From dy=f'(x)dx, you can conclude dx=(1/f'(x))dy. Look it up. I don't remember the details.
So there is a question that asks that to show that sinx has an inverse function, and show that it;s differantiable at any point. So I showed that it's one to one and it's bijection func at [-pie/2,pie/2], and ther3fore exists an inverse function in that interval. However I am having a trouble showing that it's differantiable. I had an idea to show that 1/cosx is defined in (-pie/2,pie/2) and therefore according to the inverse derivative it's differantiable at any point in that interval if there is a derivative of that function. However, I think there is a problem with my logic, because according to what I did ,I think , I already assumed that it's differantiable.
The other thing that I did , I showed that the inverse function is continuous at all points and it's an increasing function. So, in my point of view, every function that is increasing and it's continuous , is differantiable. However I couldn't prove that.
I tried to play with the definition of differentiation and somehow get something . however I failed. Can someone give me a hint. Please note that , at this point they assume that we know nothing about arcsin. so if there is a trigonometric identity, I cant use that.
Thank you.
There are many ways of doing this. Here is only one.
If $y=\sin(x)$ then think of $x$ as the measure of an angle in a right triangle with one side along the positive x-axis with length $\sqrt{1-y^2}$.
This means that $-\dfrac{\pi}{2}\le x\le \dfrac{\pi}{2}$ and $-1\le y\le 1$.
The define $\displaystyle\arcsin(y)=\int_0^y {\frac{{dt}}{{\sqrt {1 - {t^2}} }}} $
I can't use the facts that you guys have provided because, although I know everyone of them, technically we don't know it yet. It's a question in my homework but I am very limited that's why I am stuck for hours, I have a proof, but I don't know if it's correct I would be happy if you guys can verify it. I used it based on the theorem we learned on inverse func derivatives.
By the way, is this prepositon correct?
Preposition:f is defined on closed interval [a,b] and continuous. If f is increasing then f is differentiable.
I think if I can prove this I can prove it too, I tried, however I failed, can someone tell me if it's true or not ? if it's not it's not worth wasting time on. I think it's correct because the derivative is bounded, and it prevents the limit (of derivative definition) going to infinity, or it prevents of having a point like x=0 in |x| func.
From:
Inverse functions and differentiation - Wikipedia, the free encyclopedia
"Writing explicitly the dependence of y on x and the point at which the differentiation takes place and using Lagrange's notation, the formula for the derivative of the inverse becomes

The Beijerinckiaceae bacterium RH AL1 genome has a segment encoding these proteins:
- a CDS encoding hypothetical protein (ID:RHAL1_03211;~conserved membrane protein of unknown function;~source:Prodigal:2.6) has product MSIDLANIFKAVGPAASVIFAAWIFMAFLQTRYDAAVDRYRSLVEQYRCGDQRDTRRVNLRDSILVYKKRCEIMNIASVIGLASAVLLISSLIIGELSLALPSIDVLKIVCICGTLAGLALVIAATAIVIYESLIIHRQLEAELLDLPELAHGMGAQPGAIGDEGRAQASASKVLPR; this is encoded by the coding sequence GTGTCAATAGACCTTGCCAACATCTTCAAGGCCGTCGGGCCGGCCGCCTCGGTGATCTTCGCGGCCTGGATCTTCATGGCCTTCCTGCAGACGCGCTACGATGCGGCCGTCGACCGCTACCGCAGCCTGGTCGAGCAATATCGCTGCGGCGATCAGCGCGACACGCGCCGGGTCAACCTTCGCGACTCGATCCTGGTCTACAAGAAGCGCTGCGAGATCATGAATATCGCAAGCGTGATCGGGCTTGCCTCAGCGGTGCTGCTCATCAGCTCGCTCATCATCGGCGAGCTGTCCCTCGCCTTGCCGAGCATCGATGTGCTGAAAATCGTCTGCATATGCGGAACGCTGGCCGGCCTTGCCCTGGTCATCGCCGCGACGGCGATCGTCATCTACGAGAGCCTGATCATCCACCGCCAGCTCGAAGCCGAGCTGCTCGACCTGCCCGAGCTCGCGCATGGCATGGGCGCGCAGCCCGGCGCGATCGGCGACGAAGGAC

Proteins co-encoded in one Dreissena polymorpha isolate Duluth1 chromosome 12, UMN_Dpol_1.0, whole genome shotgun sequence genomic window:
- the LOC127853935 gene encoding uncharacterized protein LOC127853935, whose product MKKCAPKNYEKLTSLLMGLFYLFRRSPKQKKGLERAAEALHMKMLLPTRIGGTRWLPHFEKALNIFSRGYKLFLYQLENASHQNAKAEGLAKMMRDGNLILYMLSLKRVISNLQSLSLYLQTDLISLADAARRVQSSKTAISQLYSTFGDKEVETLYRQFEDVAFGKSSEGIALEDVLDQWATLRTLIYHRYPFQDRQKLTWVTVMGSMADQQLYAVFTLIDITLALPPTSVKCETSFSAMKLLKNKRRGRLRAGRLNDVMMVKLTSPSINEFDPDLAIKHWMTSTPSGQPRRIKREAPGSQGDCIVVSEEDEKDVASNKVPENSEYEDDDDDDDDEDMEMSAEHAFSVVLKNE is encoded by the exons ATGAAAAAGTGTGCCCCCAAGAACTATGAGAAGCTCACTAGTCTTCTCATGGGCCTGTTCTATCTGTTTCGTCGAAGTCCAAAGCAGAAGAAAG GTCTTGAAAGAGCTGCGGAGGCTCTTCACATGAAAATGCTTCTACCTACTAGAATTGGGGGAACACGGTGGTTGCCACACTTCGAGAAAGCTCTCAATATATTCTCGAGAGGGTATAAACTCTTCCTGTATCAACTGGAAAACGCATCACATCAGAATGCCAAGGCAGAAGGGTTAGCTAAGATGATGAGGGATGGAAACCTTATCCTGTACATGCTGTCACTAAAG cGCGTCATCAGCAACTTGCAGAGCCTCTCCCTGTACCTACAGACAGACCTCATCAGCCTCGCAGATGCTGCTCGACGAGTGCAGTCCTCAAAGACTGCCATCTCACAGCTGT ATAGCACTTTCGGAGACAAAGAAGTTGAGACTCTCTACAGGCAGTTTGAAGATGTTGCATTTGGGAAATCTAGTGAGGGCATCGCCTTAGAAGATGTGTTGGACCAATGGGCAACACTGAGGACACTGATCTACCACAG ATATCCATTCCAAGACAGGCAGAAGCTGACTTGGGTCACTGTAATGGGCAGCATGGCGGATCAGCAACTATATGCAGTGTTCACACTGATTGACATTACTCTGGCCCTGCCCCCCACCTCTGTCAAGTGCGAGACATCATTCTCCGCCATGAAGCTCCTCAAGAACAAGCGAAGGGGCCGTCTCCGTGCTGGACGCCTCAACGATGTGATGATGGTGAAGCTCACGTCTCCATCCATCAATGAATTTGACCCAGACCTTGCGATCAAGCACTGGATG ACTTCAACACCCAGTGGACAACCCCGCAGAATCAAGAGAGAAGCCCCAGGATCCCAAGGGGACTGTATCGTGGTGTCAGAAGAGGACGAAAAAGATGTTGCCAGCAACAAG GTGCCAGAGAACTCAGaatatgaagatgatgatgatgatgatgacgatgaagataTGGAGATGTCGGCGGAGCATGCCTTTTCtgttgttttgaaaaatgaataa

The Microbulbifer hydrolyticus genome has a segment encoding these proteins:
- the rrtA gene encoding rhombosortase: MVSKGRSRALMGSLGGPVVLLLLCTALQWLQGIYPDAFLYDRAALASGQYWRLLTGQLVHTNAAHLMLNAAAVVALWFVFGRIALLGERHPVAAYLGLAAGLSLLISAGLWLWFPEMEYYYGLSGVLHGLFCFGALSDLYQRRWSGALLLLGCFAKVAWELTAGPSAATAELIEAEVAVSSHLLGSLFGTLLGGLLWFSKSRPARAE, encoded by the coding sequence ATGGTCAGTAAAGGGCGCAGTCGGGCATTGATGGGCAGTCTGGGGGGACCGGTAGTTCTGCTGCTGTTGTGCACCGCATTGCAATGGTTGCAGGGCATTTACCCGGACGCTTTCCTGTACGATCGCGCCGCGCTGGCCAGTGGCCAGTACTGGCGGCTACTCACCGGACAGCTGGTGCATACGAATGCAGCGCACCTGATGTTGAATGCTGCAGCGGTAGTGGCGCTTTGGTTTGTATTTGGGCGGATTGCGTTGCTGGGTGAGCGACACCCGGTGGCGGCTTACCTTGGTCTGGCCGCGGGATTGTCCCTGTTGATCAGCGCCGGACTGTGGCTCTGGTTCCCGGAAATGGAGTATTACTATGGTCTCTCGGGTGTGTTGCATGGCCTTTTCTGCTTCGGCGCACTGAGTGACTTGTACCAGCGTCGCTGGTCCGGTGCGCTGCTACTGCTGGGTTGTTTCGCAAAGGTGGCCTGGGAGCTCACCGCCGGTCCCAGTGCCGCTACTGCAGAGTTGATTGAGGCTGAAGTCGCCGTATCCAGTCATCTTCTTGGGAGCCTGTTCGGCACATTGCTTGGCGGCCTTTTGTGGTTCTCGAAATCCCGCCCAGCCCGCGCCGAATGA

[f^{-1}]'(a) = 1/f'(f^{-1})(a))*
Geometrically, a function and inverse function have graphs that are reflections, in the line y = x. This reflection operation turns the gradient of any line into its reciprocal.
Assuming that f has an inverse in a neighbourhood of x and that its derivative at that point is non-zero, its inverse is guaranteed to be differentiable at x and have a derivative given by the above formula."
Referring to the same formula:
Derivatives of Inverse Functions
observes:
“We shall not discuss the proof of this theorem here, other than to say that the proof is relatively difficult. A first step in the proof is to show that the inverse of a continuous function is continuous; this proof in turn requires an application of the Intermediate Value Theorem (see Stage 4) and actually reveals a fairly deep and subtle property of the real numbers”
* same as formula I gave above.
In general, google "derivative of an inverse"
As usual, I find Plato's post unintelligible in regard to this thread.
Your formula is just the mindless inverse of the formula for the derivative of arcsinx from any table of derivatives.
If your formula defines arcsinx, what is sinx using your definition for arcsinx.
If you are going to reference a picture to define x, then arcsinx is continuous from the picture.
The above response shows how ignorant you really are about the foundations of mathematics.
I actually quoted the definition given by Leonard Gillman from my favorite calculus textbook.
Now before you complain that this is obscure (you have done this out of your profound ignorance in the past) please look at this.
From elementary calculus:
Definition: θ=arclength along unit circle from point (1,0) to point (x,y)
Definition: cosθ=x, sinθ=y
It is then shown that sinx is continuous, and dsinx/dx=cosx.
Switching notation, we then have siny is continuous and it’s derivative exists for all y.
It then follows (see my previous posts) that:
x = siny → dx=cosydy → dy/dx = 1/cosx = 1/(1-x^{2})^{1/2}
So:
y = arcsinx
d(arcsinx)/dx = 1/(1-x^{2})^{1/2}
∫1/(1-x^{2})^{1/2}=arcsinx by definition of integral.
There are endless abstractions of fundamental principles, which are faily easy to come up with with a little imagination.
The fact that you happen to have come across one which someone else hasn’t doesn’t make you intelligent or them ignorant.
You could, without any explanation or reference, recite Kelley’s definition of uniform continuity and then call me ignorant because I didn’t recognize it or understand it. That would’nt make you intelligent or me ignorant, it would just make you devious.
EDIT: Of course inverse function has a domain of definition over which it is single valued.